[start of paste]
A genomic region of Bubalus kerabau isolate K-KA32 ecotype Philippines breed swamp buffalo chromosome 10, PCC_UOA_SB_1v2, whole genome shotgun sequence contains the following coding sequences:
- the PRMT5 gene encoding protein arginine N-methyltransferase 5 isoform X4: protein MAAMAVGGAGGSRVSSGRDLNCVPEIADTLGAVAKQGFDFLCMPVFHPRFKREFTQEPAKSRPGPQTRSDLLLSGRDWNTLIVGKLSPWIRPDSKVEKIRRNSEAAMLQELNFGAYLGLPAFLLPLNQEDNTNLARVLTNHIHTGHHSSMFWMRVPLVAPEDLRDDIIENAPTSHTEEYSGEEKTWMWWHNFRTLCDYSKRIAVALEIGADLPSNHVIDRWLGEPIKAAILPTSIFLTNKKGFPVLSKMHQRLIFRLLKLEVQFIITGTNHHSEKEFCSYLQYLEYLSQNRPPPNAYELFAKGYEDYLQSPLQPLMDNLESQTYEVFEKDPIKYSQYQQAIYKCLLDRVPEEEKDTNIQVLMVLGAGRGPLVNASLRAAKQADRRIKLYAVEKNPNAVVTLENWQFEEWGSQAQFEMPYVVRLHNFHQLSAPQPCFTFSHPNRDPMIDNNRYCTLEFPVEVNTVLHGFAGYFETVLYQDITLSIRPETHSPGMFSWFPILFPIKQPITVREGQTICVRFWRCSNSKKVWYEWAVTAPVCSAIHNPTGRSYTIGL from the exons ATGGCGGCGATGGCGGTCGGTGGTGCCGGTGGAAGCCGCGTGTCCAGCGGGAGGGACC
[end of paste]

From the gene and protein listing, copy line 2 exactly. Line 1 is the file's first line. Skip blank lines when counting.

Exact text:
- the PRMT5 gene encoding protein arginine N-methyltransferase 5 isoform X4: protein MAAMAVGGAGGSRVSSGRDLNCVPEIADTLGAVAKQGFDFLCMPVFHPRFKREFTQEPAKSRPGPQTRSDLLLSGRDWNTLIVGKLSPWIRPDSKVEKIRRNSEAAMLQELNFGAYLGLPAFLLPLNQEDNTNLARVLTNHIHTGHHSSMFWMRVPLVAPEDLRDDIIENAPTSHTEEYSGEEKTWMWWHNFRTLCDYSKRIAVALEIGADLPSNHVIDRWLGEPIKAAILPTSIFLTNKKGFPVLSKMHQRLIFRLLKLEVQFIITGTNHHSEKEFCSYLQYLEYLSQNRPPPNAYELFAKGYEDYLQSPLQPLMDNLESQTYEVFEKDPIKYSQYQQAIYKCLLDRVPEEEKDTNIQVLMVLGAGRGPLVNASLRAAKQADRRIKLYAVEKNPNAVVTLENWQFEEWGSQAQFEMPYVVRLHNFHQLSAPQPCFTFSHPNRDPMIDNNRYCTLEFPVEVNTVLHGFAGYFETVLYQDITLSIRPETHSPGMFSWFPILFPIKQPITVREGQTICVRFWRCSNSKKVWYEWAVTAPVCSAIHNPTGRSYTIGL from the exons ATGGCGGCGATGGCGGTCGGTGGTGCCGGTGGAAGCCGCGTGTCCAGCGGGAGGGACC